1987: 96(U.S. House: 1987-1994 – U.S. Senate: 1995- )
Tuesday, July 14, 2009
Saturday, May 16, 2009
Farrell Quinlan, chairman of the GOP in Legislative District 20, said it remains to be seen whether Brewer’s clash with Republican legislative leaders on her proposal to temporarily raise taxes would help the minority party in the election in 2010.
Quinlan said no one remembers what happens before a budget is passed.
"If the scoreboard is a balanced budget and if a tax increase can be avoided, the Republican majority will have a very proud accomplishment to crow about," he said.
In a growing economy, criticisms against cuts to programs may prove effective, but Quinlan said the electorate in 2010 would have gone through a few years of belt-tightening at home. In a shrinking economy, voters might have lost jobs and might have to cut back on spending. Voters will view the budget cuts in this context, he said.
"A percentage cut in somebody’s budget will look a whole lot better than a 100 percent cut, which a lot of the voters will experience when it comes to their jobs or even their home situation," he said.
Click here to read the entire article.
Friday, May 15, 2009
Arizona Capitol Times
Medical marijuana advocates have filed notice with the Arizona Secretary of State that they intend to gather signatures in an effort to place an initiative on the 2010 ballot to ask voters to legalize smoking pot by patients who get a recommendation from a doctor.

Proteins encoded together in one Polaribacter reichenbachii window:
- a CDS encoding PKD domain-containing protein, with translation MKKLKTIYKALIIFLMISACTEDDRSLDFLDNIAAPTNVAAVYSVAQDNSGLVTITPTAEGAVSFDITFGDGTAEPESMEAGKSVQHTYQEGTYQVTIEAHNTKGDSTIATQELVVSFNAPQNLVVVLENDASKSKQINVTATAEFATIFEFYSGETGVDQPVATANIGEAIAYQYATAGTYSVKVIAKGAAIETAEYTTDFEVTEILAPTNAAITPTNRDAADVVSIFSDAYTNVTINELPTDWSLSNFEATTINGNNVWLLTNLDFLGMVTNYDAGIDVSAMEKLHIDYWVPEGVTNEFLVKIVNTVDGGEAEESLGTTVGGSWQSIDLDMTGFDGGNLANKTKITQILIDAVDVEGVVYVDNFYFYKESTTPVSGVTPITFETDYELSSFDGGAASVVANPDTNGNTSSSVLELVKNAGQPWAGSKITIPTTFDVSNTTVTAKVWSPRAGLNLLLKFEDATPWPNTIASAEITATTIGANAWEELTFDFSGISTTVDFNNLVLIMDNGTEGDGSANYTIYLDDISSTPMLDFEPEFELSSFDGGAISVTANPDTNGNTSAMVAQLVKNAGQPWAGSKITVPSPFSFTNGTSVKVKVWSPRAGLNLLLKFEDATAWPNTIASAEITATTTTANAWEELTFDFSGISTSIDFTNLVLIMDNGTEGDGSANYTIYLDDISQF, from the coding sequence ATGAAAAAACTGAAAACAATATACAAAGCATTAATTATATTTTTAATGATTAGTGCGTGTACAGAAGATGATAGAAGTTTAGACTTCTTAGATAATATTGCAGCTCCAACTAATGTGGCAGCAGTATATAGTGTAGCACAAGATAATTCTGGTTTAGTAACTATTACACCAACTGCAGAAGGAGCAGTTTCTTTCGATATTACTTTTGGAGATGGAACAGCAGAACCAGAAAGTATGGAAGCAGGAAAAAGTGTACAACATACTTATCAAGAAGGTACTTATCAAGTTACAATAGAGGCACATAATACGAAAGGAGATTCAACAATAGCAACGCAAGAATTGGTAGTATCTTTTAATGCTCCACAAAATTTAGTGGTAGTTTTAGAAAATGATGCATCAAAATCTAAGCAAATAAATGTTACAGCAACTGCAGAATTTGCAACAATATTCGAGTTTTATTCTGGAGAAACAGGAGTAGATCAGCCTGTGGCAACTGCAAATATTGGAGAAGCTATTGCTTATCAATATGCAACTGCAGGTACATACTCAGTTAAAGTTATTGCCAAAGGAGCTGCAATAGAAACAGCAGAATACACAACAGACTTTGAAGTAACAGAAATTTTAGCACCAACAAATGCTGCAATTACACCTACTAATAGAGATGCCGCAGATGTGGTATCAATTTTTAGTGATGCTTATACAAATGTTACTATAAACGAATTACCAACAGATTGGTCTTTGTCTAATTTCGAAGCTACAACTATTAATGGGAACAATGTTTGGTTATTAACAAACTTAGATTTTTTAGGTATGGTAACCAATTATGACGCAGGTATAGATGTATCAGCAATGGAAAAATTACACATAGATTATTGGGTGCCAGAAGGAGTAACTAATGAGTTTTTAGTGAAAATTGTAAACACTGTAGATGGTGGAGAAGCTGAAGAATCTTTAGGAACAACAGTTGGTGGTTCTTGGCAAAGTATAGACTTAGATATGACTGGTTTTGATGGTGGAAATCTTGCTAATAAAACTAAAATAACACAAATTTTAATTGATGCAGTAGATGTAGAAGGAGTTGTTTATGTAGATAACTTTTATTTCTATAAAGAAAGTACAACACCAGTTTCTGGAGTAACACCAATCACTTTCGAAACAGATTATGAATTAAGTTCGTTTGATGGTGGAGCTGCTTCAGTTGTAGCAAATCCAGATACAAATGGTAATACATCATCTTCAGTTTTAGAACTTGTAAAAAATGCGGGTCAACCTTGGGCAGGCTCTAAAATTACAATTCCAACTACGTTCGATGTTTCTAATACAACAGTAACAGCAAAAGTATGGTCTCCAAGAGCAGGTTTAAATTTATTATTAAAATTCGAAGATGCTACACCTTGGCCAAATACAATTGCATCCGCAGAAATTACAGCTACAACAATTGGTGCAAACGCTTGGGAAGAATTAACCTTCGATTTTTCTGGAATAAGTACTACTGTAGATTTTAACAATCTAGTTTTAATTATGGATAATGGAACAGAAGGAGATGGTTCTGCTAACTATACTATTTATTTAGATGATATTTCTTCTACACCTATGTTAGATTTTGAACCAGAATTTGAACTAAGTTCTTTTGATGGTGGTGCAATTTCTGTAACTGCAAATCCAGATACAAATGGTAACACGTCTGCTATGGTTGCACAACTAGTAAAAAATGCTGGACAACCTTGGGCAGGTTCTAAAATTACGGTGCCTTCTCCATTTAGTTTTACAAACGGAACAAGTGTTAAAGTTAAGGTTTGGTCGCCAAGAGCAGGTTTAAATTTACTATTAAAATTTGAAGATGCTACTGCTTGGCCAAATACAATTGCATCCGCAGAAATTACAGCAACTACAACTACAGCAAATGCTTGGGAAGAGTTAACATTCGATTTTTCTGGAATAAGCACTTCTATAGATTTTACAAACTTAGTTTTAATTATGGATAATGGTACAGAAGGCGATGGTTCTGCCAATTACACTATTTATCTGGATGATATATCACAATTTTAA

Under the proposal, Arizonans with certain medical conditions and symptoms would be permitted to qualify with the Arizona Department of Health Services to obtain limited amounts of marijuana for personal use from state-regulated dispensaries.
The Arizona Medical Marijuana Policy Project would protect patients, doctors and caregivers of patients that suffer from diseases such as cancer, AIDS, HIV, Alzheimer's, Hepatitis C and amyotrophic lateral sclerosis from prosecution under state and federal law.
Glaucoma patients and others ailing from diseases or medical treatments that cause severe and chronic pain, nausea, seizures, muscle spasms and severe loss of muscle mass also would be permitted to use marijuana with the recommendation of a doctor and department consent.